In other words, there is plenty of profit to be made in the middle ranges, between top and bottom – AS LONG AS there is a large difference between top and bottom. Furthermore, I used my technical indicators to compare my timing system with buying and holding SPY, from 2000-2016. The timing system had a modest 7 transactions during this 16-year period, and handily outperformed Buy&Hold. I will explain this system – a very simple one – to those interested enough to request it. I won’t gum up this site with an explanation; I will send to individual email addresses.

        • Thanks for sharing Len. Do you use your momentum strategy to help determine when to enter a position and then hold on to it, or do you sell based on momentum to?

        • Grrumpy Mac

          Len Petry, I would be interested to read about your Timing System, trying to make significant gains, Buy and Hold doesn’t cut it for me.

          • Len Petry

            Invest if the MACD (100/200 20 day smoothing) is positive, and the 100 day EMA is above the 200 day EMA, invest.

            Go to cash if the 100 day EMA crosses down below the 200 day EMA. Ignore the MACD for selling signals (it gives too many sells/buys, hence you get whipsawed).

            Results for the testing period of 1 Jan 1996 to 9 February 2016, a period of 20.12 years.

            I chose 1 January as the starting date arbitrarily, to avoid any controversy about cherry picking dates. Then I “cashed out” on the day of analysis, 9 February 2016.

            Buy&Hold (B&H) had only one transaction, of course, because with B&H you are never supposed to sell. (Of course, the B&H investor must eventually sell something in order to live on his portfolio during retirement, but let’s not get bogged down in nitpicking.) In contrast, Timing had 10 transactions – an average of 1 every two years – for a total commission cost of $49.50.

            Once set up, a matter of a few minutes, looking at the charts is a matter of a few minutes per day, or per week if you prefer.

            The results (the envelope, please). B&H (of SPY) had an annualized return of 9.89%. In contrast, Timing had an annualized return of 12.84%. I didn’t measure volatility, but just looking at a price chart you can see that the Timing system avoids a large part of severe bear markets.

            As of 9 Feb 2016, the Timing strategy is in cash, waiting for the market to declare whether we’ve reached a bottom or there is further misery to come.

            I use this strategy in a foreign brokerage account, focusing on international ETFs. I use this system with index ETFs, but also other broad specialty ETFs like XLU, and FXY . And I use this system as a guide to when to buy dividend-growth stocks in my Canada account. But in the Canada account I don’t then sell these dividend stocks if the indicators turn south, because my dividend stocks are mainly Canadian stocks (to get the benefit of preferred tax rates on Canadian dividends), and there are not very many quality Canadian dividend growth stocks available. So I hang onto my Royal Bank stocks and my Suncor stocks (yes, I know, I know!) waiting for them to recover. Only if they fool with the dividends, or their financials deteriorate do I consider jettisoning them.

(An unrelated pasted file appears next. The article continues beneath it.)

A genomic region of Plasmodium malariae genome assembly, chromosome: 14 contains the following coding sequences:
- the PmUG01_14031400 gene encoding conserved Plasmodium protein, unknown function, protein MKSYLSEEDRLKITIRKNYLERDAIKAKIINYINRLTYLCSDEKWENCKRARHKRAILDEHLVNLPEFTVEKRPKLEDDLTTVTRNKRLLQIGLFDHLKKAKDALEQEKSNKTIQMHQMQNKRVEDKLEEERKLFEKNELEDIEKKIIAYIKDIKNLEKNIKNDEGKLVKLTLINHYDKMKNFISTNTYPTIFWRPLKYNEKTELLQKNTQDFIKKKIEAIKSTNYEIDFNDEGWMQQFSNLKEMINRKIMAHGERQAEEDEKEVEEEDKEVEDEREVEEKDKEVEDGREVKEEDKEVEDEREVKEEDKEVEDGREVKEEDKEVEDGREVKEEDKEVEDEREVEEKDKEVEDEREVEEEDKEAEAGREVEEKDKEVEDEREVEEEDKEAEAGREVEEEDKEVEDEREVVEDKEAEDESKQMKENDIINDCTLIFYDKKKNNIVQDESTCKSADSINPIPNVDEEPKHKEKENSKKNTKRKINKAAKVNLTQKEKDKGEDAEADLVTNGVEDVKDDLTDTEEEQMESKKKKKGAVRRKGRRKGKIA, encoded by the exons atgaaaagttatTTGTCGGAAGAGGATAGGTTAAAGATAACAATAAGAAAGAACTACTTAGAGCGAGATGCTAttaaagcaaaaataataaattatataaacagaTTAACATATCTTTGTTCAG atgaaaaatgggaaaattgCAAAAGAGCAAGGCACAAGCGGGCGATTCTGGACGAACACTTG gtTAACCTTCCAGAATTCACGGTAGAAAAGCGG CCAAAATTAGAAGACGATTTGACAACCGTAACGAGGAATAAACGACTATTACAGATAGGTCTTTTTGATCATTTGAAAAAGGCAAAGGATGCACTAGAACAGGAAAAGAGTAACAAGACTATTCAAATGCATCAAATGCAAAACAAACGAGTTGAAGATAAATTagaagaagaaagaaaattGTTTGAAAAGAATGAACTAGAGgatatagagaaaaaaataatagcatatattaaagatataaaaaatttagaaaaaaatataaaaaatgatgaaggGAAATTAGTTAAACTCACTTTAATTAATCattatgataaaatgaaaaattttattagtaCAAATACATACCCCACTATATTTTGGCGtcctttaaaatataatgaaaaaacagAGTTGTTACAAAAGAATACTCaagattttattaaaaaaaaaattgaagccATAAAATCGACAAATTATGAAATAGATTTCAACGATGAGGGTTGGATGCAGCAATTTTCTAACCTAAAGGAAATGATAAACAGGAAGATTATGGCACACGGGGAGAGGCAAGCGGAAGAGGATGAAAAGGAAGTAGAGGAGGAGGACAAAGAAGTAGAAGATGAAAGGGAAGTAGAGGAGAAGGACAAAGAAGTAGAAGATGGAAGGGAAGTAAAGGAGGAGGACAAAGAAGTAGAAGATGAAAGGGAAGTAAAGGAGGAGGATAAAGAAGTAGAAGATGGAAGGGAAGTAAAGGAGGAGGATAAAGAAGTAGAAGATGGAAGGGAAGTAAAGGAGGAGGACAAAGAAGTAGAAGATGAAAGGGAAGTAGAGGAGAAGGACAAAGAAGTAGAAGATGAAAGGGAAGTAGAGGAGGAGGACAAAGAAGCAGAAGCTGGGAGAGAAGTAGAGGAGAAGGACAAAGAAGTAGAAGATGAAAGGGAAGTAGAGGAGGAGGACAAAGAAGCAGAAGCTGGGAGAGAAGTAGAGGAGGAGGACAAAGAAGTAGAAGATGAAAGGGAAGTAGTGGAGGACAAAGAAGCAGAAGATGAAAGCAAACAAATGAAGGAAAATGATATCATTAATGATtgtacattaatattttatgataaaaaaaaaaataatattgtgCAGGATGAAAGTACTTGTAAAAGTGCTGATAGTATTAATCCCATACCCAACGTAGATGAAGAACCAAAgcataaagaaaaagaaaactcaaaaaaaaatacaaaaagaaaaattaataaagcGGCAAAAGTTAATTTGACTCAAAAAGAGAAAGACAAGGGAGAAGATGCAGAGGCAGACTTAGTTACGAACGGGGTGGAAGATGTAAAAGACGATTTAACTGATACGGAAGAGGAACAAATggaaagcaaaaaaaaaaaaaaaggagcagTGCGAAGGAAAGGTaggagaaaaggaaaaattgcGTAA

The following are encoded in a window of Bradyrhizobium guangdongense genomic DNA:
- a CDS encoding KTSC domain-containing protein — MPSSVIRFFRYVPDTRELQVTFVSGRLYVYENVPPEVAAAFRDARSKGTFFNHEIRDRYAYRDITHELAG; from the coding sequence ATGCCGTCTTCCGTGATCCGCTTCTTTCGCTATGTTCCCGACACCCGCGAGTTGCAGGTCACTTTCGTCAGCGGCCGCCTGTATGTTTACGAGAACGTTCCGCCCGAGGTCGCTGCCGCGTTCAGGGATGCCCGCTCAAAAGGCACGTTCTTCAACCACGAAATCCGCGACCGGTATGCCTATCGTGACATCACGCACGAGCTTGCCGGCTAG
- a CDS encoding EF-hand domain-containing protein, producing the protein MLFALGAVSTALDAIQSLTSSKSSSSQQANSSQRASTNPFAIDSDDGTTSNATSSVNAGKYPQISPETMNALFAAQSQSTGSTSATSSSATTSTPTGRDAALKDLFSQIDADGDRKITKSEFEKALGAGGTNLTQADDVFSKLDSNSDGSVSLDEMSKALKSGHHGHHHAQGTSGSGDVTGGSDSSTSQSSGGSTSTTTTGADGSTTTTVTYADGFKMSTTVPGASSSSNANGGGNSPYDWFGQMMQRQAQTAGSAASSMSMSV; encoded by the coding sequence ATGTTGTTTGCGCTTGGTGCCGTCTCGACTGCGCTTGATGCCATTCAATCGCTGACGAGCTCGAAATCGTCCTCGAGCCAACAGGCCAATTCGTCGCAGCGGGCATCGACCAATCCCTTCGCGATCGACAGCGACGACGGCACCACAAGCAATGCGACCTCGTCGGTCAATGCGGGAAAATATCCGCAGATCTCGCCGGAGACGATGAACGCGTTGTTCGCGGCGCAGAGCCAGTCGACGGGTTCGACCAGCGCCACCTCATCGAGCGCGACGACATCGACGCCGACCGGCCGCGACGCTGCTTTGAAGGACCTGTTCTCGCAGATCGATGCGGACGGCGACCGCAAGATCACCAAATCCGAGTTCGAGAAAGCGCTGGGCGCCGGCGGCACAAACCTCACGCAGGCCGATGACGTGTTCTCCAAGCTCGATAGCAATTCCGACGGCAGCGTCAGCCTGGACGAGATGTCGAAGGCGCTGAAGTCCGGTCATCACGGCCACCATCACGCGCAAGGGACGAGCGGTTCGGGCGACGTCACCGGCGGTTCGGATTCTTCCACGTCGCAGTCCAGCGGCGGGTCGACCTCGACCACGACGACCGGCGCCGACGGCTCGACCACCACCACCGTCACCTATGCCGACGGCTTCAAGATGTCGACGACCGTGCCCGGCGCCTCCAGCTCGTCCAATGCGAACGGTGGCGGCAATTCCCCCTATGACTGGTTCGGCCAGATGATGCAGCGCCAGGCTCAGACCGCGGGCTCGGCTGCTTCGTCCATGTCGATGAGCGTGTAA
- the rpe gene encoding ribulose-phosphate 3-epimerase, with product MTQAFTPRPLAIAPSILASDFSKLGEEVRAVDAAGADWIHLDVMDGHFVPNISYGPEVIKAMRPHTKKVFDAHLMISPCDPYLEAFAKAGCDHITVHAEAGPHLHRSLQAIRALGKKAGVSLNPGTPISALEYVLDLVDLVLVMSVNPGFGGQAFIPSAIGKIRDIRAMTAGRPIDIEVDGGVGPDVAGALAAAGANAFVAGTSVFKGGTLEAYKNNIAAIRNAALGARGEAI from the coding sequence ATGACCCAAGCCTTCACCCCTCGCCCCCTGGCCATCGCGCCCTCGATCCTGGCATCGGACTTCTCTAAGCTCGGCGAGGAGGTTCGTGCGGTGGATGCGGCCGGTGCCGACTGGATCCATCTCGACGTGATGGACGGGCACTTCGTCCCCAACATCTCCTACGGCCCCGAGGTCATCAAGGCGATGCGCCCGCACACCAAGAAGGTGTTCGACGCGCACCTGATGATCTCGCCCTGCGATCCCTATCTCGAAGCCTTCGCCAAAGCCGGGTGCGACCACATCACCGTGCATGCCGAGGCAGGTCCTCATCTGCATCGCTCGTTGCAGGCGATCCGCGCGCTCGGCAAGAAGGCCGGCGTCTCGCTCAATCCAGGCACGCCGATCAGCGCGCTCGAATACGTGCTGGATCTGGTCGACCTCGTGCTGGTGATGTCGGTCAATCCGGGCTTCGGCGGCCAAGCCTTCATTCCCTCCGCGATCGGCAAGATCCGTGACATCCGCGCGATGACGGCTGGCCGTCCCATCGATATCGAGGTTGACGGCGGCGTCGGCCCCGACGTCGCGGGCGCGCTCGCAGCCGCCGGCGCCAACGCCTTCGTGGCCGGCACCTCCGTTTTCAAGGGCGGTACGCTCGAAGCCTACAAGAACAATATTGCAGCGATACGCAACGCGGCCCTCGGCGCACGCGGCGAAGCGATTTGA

If Canadian dividend stocks I like decline enough to give me a 10% YOC in ten years (I calculate the amount and set an alert for when each stock reaches the right price) , I put them on a watch list and wait for the indicators to go north again, then I buy. For this purpose, the analyses in this site are very useful.

            Hope this helps.

          • @Grrumpy Mac I’d highly suggest you check Fastgraphs, it’s one of the most visual methods of determining a stocks value. Like with any system it has it’s limiations but it’s well worth the 10 bucks a month they charge for it/

  • Bernie

    I also purchased in the past month and plan to layer in more later. This is an excellent time to purchase a wonderful dividend growth stock which is seldom value priced!

  • markus

    When I compared CU and Fortis in december if I recall correctly CU hade a p/e of over 20 while fortis had 15.

  • Len Petry

    DGI&R said:
    “I think taking the lowest of rates is a good conservative approach for estimating future yield on cost. If the lowest rate is high say 20% do you still use this in your future yield of cost estimates or do you pick a smaller number as these really high rates are very difficult to sustain for the long term?”

    I HAVE actually been using a high growth rate to calculate YOC, where it was the lowest of the 1,3,5 and 10 year rates. But now that you ask, I am not sure that is always a good idea.